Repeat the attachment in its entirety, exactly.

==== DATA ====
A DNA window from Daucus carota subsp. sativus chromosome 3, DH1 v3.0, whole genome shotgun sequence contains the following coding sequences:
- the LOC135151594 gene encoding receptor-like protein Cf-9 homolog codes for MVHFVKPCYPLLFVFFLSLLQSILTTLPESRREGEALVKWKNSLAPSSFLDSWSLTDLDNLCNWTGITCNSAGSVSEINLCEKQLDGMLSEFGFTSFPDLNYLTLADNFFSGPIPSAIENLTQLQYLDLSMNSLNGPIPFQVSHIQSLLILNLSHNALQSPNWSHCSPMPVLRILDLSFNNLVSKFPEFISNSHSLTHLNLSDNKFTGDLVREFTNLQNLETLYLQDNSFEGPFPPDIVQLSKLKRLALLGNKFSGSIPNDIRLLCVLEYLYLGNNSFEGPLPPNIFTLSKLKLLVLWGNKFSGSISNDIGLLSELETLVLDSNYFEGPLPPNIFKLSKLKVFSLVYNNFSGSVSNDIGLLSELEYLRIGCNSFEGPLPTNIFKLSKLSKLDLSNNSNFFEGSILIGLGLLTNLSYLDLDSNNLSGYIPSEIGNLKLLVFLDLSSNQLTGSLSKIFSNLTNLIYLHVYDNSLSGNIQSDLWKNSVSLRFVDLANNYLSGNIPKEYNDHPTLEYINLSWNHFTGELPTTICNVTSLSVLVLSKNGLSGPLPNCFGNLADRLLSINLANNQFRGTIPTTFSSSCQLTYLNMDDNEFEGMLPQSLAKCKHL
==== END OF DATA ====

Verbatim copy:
A DNA window from Daucus carota subsp. sativus chromosome 3, DH1 v3.0, whole genome shotgun sequence contains the following coding sequences:
- the LOC135151594 gene encoding receptor-like protein Cf-9 homolog codes for MVHFVKPCYPLLFVFFLSLLQSILTTLPESRREGEALVKWKNSLAPSSFLDSWSLTDLDNLCNWTGITCNSAGSVSEINLCEKQLDGMLSEFGFTSFPDLNYLTLADNFFSGPIPSAIENLTQLQYLDLSMNSLNGPIPFQVSHIQSLLILNLSHNALQSPNWSHCSPMPVLRILDLSFNNLVSKFPEFISNSHSLTHLNLSDNKFTGDLVREFTNLQNLETLYLQDNSFEGPFPPDIVQLSKLKRLALLGNKFSGSIPNDIRLLCVLEYLYLGNNSFEGPLPPNIFTLSKLKLLVLWGNKFSGSISNDIGLLSELETLVLDSNYFEGPLPPNIFKLSKLKVFSLVYNNFSGSVSNDIGLLSELEYLRIGCNSFEGPLPTNIFKLSKLSKLDLSNNSNFFEGSILIGLGLLTNLSYLDLDSNNLSGYIPSEIGNLKLLVFLDLSSNQLTGSLSKIFSNLTNLIYLHVYDNSLSGNIQSDLWKNSVSLRFVDLANNYLSGNIPKEYNDHPTLEYINLSWNHFTGELPTTICNVTSLSVLVLSKNGLSGPLPNCFGNLADRLLSINLANNQFRGTIPTTFSSSCQLTYLNMDDNEFEGMLPQSLAKCKHL